Rick Yancey’s sci-fi thriller The 5th Wave has been taking readers—teen and adults, alike—by storm since its publication last month. The post-apocalyptic tale follows 16-year-old Cassie as she navigates a bleak and dangerous dystopia following an alien invasion that has wiped out most of the human race. Our reviewer praised the book's mixture of "high-energy action with sharp psychological tension."
We asked Yancey to tell us about three books he's read recently, and here are his recommendations, in his own words:
Why do you recommend it?
You have to know where you’ve been to understand where you’re going.
What prompted you to read it?
Lyndon Johnson is fascinating. Robert Caro’s choices as biographer are fascinating. The writing itself is fascinating. All books in this remarkable series . . . fascinating.
Why do you recommend it?
The best biography of an American president since Sandburg’s Lincoln.
The Hunger Games trilogy
by Suzanne Collins
What prompted you to read it?
I was worried I’d be the last person in America to read it.
Why do you recommend it?
Book One is a must read. Book Two is nearly a twin of Book One, just some fresh faces to kill off. Book Three . . . well, like a lot of people, I have mixed feelings about it. But why quibble? This series is a bona fide cultural phenomenon.
We mentioned last week that E.L. James' Fifty Shades trilogy reached the 20 million mark in the United States. In fact, sometimes it seems as though all chatter in the book business revolves around this hot (sorry, couldn't resist) series.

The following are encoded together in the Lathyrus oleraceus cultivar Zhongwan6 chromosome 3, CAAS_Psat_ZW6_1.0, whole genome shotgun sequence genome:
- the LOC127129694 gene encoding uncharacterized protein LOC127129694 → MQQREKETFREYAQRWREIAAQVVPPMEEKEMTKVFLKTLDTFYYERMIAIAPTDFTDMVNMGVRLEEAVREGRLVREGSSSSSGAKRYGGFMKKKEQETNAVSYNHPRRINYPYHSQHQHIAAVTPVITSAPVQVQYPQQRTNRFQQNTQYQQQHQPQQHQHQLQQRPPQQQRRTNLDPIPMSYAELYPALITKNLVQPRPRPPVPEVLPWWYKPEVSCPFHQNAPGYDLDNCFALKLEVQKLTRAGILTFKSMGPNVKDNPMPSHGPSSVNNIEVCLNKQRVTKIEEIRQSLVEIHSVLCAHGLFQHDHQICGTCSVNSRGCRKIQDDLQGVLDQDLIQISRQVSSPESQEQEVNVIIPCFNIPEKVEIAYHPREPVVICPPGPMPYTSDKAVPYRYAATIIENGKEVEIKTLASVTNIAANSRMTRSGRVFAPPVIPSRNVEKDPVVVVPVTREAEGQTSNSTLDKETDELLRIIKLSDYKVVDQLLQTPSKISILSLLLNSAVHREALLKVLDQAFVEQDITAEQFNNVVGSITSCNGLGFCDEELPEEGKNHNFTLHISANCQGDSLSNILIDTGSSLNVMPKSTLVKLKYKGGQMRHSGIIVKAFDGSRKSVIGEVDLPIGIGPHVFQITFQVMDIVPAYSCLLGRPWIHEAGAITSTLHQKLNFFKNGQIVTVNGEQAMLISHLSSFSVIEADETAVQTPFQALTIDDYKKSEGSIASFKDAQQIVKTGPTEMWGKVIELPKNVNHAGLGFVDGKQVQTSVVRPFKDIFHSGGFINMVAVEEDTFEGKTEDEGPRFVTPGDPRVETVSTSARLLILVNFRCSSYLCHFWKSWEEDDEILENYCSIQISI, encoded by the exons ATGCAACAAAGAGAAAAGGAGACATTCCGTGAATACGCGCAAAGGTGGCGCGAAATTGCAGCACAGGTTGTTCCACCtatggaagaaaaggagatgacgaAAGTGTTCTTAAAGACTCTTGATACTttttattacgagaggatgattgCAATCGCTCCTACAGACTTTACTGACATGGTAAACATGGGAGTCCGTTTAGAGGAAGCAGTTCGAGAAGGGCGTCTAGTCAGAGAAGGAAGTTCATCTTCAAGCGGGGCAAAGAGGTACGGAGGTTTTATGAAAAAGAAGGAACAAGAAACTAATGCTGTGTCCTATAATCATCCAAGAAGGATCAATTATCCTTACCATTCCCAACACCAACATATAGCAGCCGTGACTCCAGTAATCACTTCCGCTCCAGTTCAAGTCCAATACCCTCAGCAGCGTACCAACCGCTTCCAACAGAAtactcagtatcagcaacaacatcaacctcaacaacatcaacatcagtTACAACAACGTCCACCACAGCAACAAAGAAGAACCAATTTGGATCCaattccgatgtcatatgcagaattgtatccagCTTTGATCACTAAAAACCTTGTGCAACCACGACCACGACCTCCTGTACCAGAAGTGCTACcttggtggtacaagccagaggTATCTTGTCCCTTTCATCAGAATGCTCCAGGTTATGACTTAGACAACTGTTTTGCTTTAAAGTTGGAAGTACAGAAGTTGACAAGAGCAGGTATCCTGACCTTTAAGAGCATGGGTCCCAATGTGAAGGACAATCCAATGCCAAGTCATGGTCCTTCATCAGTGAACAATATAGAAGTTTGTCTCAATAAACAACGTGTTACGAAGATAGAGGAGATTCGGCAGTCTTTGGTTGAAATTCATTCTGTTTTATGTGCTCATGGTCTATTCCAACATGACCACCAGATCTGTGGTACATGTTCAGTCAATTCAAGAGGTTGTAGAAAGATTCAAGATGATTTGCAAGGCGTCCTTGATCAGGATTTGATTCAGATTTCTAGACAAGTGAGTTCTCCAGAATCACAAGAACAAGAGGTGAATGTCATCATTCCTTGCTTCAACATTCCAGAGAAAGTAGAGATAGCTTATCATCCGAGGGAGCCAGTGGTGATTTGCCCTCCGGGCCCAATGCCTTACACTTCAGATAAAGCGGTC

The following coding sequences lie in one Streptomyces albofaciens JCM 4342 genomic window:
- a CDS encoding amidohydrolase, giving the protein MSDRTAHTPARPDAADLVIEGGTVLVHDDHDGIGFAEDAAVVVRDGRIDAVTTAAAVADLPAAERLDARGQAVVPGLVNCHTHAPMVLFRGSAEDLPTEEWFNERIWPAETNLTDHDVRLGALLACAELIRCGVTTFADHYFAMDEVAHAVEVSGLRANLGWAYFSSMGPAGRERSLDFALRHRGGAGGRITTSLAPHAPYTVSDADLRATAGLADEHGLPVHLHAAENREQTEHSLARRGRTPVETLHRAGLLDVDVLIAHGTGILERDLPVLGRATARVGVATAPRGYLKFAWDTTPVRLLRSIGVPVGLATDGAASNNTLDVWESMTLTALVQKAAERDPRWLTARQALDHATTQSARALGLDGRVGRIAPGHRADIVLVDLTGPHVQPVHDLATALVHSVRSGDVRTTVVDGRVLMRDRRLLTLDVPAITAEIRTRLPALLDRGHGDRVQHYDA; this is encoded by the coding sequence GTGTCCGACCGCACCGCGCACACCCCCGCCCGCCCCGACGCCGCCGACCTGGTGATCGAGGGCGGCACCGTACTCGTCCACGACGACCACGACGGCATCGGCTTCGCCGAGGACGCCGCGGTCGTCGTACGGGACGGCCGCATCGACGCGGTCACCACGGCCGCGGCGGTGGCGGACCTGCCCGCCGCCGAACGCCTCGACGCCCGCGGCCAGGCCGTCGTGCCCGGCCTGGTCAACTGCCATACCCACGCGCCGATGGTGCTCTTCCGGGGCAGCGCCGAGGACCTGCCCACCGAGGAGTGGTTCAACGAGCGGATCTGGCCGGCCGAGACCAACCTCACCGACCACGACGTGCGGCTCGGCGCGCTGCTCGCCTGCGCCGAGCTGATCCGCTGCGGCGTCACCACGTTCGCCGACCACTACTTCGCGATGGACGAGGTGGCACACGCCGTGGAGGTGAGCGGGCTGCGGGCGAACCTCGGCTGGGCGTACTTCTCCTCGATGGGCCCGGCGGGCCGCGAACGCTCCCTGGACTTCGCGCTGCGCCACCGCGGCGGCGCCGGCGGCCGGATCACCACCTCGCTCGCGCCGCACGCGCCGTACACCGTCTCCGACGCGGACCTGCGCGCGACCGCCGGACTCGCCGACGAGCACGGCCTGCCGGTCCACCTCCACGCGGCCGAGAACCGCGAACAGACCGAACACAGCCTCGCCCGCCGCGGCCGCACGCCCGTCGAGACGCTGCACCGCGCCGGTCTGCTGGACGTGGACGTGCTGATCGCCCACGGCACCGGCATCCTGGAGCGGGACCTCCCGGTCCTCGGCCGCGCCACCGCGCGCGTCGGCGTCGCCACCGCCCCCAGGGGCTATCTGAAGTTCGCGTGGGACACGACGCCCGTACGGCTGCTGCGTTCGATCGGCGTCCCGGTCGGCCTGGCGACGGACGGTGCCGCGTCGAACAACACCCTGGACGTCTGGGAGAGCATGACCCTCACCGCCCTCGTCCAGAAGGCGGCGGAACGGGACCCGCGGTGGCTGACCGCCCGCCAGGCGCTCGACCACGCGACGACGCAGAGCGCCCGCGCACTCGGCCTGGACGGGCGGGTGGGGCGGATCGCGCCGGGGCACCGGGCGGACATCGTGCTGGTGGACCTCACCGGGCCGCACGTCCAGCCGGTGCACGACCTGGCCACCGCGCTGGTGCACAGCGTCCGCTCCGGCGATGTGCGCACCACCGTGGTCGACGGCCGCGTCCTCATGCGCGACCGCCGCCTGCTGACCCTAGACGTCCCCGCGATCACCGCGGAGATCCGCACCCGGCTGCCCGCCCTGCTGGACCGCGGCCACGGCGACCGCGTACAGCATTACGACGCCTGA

Let's not forget about a certain bow-wielding super-heroine, however. This morning, Scholastic released the sales figures for The Hunger Games trilogy, to date. From the press release, here's the news:
As of today, Scholastic has more than 50 million copies of the original three books in The Hunger Games trilogy in print and digital formats in the U.S. (more than 23 million copies of The Hunger Games; more than 14 million copies of Catching Fire; and more than 13 million copies of Mockingjay).
Any Book Case readers out there just now diving into The Hunger Games trilogy? What made you decide to read the books?
TIME Magazine has just released their 2012 Time 100 Poll inviting readers to "[c]ast your votes for the leaders, artists, innovators, icons and heroes that you think are the most influential people in the world." The reader's choice will be published in TIME's April 17 issue, along with the full editor-selected Top 100 list.
The list of candidates is varied and long, but by my quick count, 54 of them fall in the "artist" category. Of those 54, only 4 are primarily known as authors—Suzanne Collins, Pamela Druckerman, George R.R. Martin and Ann Patchett—although Collins and Martin are on the list mainly because of film and TV adaptations of their work. There are 5 more contenders with a literary connection—Jaycee Dugard, Stephen Colbert, Bill McKibben, Ree Drummond and Jeff Bezos. If you count all 9, that's just 16% of the list.